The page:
Checking Travelzoo's (Nasdaq: TZOO) flight plan, the shares have a good chance of taking off on Thursday.

Don't bother checking for snowed-in airports; the travel deals publisher has been on fire lately with its stock popping nearly fivefold over the past year.

The secret to Travelzoo's success isn't just the growing popularity of its Top 20 email that goes out weekly to its 18.7 million willing recipients (as of the end of September). Travelzoo picked up a good deal of Groupon swagger when it introduced Local Deals this past summer. Investors can't buy into Groupon or LivingSocial, so some have flocked to Travelzoo as one way to play the high-margin niche of entertainment deals.

Travelzoo has also earned its gains the old-fashioned way. The publisher has completely obliterated Wall Street profit expectations over through the first three quarters of 2010.

  EPS Est. Surprise
Q1 2010 $0.15 $0.07 114%
Q2 2010 $0.20 $0.11 82%
Q3 2010 $0.22 $0.11 100%

Source: Yahoo! Finance.

It's hard to get in the way of a company that has beaten analyst profit targets by 82% or better over the past year, as it gears up to report fourth-quarter results on Thursday. Wall Street feels that Travelzoo will earn $0.20 a share during the holiday quarter. Recent history suggests that the guesstimate will be too low.

Travelzoo has always stood out from the better known travel websites. Expedia (Nasdaq: EXPE), Orbitz Worldwide (NYSE: OWW), and priceline.com (Nasdaq: PCLN) book air, lodging, and car rentals. Travelzoo simply gets paid to deliver leads to sponsored deal providers. In that sense, Travelzoo is more like a search engine than a travel portal. In fact, its Fly.com website is billed as an airfare search engine.

It's true that Travelzoo has an iffy past. As many as 5 million shares were reportedly given away as a promotional tool before it went public during the dot-com bubble. There was an insider trading investigation six years ago after a huge short squeeze in 2004.

Every quarter finds those incidents fading away in the rearview mirror. The social coupon craze has renewed interest in OpenTable (Nasdaq: OPEN), The Knot (Nasdaq: KNOT), and others that have joined Travelzoo in jumping on the Groupon bandwagon, but Travelzoo's financials have taken it from there.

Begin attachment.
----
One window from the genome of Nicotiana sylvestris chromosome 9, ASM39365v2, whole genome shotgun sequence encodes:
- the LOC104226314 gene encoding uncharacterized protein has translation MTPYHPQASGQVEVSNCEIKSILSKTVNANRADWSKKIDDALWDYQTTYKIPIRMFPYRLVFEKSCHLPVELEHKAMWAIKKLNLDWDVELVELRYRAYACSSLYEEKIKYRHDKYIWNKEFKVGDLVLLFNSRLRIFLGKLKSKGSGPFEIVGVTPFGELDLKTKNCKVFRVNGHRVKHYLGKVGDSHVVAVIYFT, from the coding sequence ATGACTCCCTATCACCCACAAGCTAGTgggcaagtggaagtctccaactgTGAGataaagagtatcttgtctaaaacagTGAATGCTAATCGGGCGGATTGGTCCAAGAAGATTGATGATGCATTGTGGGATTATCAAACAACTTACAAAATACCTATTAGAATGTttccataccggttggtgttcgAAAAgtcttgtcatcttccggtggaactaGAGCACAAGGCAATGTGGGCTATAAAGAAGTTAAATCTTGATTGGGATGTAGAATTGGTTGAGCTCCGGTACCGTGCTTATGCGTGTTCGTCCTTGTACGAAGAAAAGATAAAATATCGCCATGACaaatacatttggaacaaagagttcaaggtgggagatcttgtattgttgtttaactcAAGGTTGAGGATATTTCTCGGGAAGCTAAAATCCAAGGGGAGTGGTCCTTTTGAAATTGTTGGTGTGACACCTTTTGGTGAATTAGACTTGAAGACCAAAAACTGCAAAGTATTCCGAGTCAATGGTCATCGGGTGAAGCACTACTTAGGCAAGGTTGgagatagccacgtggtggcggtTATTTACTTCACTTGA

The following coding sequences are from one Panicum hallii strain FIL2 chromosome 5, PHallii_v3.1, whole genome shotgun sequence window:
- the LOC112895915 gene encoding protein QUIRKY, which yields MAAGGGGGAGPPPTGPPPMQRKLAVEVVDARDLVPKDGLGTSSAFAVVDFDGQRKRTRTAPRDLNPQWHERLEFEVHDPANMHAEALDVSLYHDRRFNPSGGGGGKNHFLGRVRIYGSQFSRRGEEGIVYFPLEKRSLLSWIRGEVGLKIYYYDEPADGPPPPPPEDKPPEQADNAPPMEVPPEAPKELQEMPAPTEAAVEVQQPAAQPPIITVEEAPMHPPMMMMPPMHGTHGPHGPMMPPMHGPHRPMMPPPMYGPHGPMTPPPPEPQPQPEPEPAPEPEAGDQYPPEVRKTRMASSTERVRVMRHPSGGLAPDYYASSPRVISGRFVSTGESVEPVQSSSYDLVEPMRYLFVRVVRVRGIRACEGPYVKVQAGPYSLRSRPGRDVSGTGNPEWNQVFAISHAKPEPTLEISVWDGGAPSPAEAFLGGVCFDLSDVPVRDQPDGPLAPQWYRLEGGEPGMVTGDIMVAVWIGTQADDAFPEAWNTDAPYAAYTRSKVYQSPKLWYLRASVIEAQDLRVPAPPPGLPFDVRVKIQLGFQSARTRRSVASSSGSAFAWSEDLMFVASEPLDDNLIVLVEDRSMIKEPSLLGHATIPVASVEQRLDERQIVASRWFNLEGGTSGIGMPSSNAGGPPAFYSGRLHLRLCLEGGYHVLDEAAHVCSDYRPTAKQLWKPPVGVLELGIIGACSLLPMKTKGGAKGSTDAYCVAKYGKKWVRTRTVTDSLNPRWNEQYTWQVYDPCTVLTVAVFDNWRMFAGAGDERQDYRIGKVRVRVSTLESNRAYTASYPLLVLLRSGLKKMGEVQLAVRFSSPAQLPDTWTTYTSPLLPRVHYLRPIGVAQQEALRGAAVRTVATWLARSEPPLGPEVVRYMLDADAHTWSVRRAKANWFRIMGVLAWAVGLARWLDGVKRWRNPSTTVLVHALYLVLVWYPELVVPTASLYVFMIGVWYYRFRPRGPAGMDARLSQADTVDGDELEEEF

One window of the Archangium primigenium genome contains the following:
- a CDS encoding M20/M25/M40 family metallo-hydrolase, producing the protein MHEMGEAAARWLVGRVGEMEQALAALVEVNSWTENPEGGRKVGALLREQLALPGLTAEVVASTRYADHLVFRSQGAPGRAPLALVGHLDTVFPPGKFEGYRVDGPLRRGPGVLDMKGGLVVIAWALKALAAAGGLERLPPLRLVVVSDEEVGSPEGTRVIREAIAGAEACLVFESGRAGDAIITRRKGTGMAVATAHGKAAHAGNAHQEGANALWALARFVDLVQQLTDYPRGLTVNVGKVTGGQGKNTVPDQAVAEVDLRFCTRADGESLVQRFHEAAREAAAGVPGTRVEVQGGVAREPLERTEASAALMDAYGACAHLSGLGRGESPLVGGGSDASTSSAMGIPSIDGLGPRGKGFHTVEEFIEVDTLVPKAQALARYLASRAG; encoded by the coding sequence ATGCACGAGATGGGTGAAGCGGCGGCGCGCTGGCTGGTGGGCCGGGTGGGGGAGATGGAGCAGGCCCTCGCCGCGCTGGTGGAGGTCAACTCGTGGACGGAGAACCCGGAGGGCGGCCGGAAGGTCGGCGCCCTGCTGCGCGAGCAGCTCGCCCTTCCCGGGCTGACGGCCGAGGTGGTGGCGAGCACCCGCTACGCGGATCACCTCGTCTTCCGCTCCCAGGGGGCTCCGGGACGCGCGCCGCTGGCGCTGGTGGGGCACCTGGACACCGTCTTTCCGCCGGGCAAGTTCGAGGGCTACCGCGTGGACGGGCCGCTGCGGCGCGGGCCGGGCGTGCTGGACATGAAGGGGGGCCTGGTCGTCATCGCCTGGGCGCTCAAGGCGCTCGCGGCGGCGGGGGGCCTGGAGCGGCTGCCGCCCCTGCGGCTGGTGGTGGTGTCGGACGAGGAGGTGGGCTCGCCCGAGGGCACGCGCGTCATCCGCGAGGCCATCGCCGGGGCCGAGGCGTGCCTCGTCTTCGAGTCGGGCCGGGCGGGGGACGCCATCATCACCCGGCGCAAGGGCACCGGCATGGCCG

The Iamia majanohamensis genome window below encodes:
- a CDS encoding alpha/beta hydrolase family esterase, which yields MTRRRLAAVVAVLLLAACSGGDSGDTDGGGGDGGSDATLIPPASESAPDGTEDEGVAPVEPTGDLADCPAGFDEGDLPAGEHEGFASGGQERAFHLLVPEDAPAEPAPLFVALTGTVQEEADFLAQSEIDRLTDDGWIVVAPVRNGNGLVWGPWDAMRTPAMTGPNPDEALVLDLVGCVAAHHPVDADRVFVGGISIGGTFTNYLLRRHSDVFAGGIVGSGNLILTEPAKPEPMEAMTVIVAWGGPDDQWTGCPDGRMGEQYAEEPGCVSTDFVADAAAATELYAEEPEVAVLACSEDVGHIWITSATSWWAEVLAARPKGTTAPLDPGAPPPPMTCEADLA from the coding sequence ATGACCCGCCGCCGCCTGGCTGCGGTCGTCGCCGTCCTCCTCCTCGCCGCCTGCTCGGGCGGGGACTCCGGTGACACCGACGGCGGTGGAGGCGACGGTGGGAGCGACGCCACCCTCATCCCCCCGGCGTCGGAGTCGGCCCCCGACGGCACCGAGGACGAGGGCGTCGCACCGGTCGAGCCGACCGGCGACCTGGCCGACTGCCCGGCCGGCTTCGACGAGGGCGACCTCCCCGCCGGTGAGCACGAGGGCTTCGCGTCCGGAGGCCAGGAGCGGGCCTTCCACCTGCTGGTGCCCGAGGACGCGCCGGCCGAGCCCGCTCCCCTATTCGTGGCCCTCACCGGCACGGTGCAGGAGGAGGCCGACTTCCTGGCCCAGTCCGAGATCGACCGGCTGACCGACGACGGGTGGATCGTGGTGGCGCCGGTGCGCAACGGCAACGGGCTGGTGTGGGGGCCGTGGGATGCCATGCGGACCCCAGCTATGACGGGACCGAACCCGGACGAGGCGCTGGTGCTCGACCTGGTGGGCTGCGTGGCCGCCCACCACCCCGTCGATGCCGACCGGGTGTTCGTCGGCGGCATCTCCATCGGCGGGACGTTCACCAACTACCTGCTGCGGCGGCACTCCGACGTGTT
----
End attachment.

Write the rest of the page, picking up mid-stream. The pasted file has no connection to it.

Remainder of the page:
Travelzoo shares may not seem cheap trading at 50 times forward earnings, but we've also learned that this is a moving target with Wall Street's low-balling pros. Whether margins are being juiced up by the scaling of its flagship model, marked improvement overseas, or the initial success of its localized deals, the bottom line is what has been ultimately taking Travelzoo to the top.

The stock's heady run leading up to Thursday's report may be problematic. We've all seen stocks sell off on blowout quarters when they were priced for perfection heading into the report. However, Travelzoo's ability to not simply beat profit targets but crush them over the past year can't be ignored.

Buckle up. It's going to be a bumpy flight.

Is Travelzoo for real or a house of cards waiting to crumble? Share your thoughts in the comment box below.

OpenTable is a Motley Fool Rule Breakers selection. priceline.com is a Motley Fool Stock Advisor pick. Try any of our Foolish newsletter services free for 30 days. We Fools may not all hold the same opinions, but we all believe that considering a diverse range of insights makes us better investors.

Longtime Fool contributor Rick Munarriz is a fan of discount sites, and he's already tracking local deals through Groupon and LivingSocial -- as well as Travelzoo. He does not own shares in any of the companies mentioned in this story. He is also part of the Rule Breakers newsletter research team, seeking out tomorrow's ultimate growth stocks a day early. The Fool has a disclosure policy.